Sequencing the first human genome took 13 years to complete and cost 3 billion dollars, making use of Sanger Sequencing, a the chain-termination sequencing method visualised by gel electrophoresis. Since then, Sanger sequencing has been automated for high throughput using capillary electrophoresis and is massively parallel.
Second-generation sequencing methods, more commonly referred to as Next-Generation Sequencing (NGS), offer affordable, rapid, massively parallel, comprehensive sequencing of large genomes. These advances have resulted in the ability to sequence a human genome in one day for under $1000
There are four broad classes of NGS:
Sequencing by synthesis; simultaneously identifies fluorescent DNA bases added to nucleic acid chains.
Pyrosequencing; detects light released upon the incorporation of DNA bases to nucleic acid chains.
Sequencing by ligation; uses sequential ligation of short oligonucleotides to sequence short reads.
Ion Torrent; measures the direct release of H+ during the incorporation of nucleotides.
All four techniques generate short reads assembled using overlapping regions. Every area of the genome is sequenced multiple times, described as the depth of coverage. With good quality coverage, it is possible to identify individual nucleotides that differ in newly sequenced genomes. Using NGS, the whole genome is sequenced or just areas of interest like the exomes or RNA.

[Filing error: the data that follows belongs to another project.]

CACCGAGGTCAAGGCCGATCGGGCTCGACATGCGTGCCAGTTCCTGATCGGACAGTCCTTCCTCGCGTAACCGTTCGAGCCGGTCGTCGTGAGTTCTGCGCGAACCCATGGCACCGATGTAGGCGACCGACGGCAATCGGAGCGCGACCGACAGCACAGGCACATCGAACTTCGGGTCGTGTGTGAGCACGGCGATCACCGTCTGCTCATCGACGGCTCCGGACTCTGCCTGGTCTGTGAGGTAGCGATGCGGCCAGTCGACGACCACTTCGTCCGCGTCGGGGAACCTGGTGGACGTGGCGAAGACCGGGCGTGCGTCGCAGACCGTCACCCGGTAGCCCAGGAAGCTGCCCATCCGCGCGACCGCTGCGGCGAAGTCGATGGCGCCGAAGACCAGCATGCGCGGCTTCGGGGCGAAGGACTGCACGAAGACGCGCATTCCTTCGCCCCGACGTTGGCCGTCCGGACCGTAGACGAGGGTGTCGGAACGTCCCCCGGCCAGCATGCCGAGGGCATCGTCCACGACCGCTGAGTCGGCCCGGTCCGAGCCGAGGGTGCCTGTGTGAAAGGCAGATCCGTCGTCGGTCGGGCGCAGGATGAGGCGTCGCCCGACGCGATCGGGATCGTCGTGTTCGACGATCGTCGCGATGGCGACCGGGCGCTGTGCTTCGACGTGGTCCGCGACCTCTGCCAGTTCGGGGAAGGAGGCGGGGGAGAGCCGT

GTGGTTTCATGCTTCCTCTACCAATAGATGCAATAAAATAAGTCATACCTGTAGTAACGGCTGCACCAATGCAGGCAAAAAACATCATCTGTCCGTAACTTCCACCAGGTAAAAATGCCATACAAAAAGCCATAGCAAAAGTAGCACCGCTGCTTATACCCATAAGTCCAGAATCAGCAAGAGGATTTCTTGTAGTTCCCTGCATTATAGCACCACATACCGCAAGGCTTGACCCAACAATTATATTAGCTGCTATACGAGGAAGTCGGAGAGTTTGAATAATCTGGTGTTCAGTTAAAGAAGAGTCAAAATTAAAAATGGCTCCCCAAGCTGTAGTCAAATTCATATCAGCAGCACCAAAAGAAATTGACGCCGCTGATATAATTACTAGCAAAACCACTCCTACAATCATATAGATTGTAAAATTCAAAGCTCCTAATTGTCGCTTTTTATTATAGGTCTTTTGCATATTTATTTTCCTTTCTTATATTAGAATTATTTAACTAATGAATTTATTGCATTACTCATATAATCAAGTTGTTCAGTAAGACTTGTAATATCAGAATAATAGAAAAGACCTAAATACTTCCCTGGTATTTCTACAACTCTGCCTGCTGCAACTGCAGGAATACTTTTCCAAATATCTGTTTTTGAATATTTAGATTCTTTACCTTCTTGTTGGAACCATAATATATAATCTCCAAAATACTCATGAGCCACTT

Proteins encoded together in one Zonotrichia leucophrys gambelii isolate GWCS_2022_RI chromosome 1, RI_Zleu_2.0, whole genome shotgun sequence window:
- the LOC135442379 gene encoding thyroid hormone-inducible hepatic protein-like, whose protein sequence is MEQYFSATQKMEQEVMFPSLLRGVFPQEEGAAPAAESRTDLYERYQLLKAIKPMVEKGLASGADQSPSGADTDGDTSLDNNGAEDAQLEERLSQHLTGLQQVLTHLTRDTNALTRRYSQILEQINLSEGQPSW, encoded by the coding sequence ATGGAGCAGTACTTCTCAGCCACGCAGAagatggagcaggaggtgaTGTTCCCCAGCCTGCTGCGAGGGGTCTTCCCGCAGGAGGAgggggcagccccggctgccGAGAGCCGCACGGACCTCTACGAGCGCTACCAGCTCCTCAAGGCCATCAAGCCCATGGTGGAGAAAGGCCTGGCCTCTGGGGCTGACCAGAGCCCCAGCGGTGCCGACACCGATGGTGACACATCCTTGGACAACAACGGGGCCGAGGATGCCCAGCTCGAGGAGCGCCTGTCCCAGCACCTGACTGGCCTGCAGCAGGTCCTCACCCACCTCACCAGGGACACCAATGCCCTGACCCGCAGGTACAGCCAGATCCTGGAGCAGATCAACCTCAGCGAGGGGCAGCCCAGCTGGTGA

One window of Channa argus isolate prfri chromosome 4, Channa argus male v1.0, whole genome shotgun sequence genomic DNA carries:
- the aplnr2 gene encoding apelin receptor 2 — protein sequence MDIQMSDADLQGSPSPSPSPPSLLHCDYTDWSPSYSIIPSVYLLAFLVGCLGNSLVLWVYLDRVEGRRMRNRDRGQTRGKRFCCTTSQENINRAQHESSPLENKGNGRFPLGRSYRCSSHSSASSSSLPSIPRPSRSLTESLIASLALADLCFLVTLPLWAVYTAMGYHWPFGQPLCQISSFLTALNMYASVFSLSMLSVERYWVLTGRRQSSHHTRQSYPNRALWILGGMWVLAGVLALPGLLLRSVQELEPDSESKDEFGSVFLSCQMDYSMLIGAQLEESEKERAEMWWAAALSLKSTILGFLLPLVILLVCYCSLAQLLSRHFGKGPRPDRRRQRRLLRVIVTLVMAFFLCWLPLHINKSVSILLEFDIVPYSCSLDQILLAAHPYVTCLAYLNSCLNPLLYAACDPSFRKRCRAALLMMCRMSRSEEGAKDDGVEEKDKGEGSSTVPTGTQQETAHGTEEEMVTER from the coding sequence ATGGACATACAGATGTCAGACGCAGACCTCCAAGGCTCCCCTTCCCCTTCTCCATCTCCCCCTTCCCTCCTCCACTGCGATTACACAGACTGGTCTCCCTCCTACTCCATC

Data Analysis Workflows
NGS data is produced as either FASTQ of CSFASTA. These files contain sequence reads with quality values associated with each base. The reads need to be aligned and mapped to a reference genome, if available or assembled de novo. Modern algorithms are faster than the traditional sequence alignment algorithms. Once aligned the quality of the reads and depth of coverage is assessed. If the quality of the data is sufficient, then variants that differ from the reference genome may be identified. The variants are then annotated based on existing knowledge and visualised using genome browsers.
Next-Generation Sequencing analysis consists of multiple steps, to ensure that data processing is consistent, H3A BioNet has compiled several robust workflows from trusted tools.
Bioinformaticians are available through DIPLOMICS to assist you with your project.
The earlier you contact them, the more assistance they will be able to offer. Omics research is costly, choosing the most appropriate technology for your experiment, and budget is, therefore, crucial. In particular, it is essential to discuss the experimental design with a statistician to ensure your experiment has sufficient statistical power.
It is advisable to run a pilot study and have an expert check the quality of the results before continuing with the bulk of the analysis. The pilot project will familiarise you with the sample processing, data generated, and data processing, before embarking on the main project. Issues identified at this point can improve the quality of the data generated thereby making better use of the funds spent.
Omics technologies produce masses of data and require expertise for processing. Fortunately, Bioinformatics tools and resources are available to store and process omics data. Contact our team of experts bioinformaticians for assistance on all levels of your project. The earlier, the better.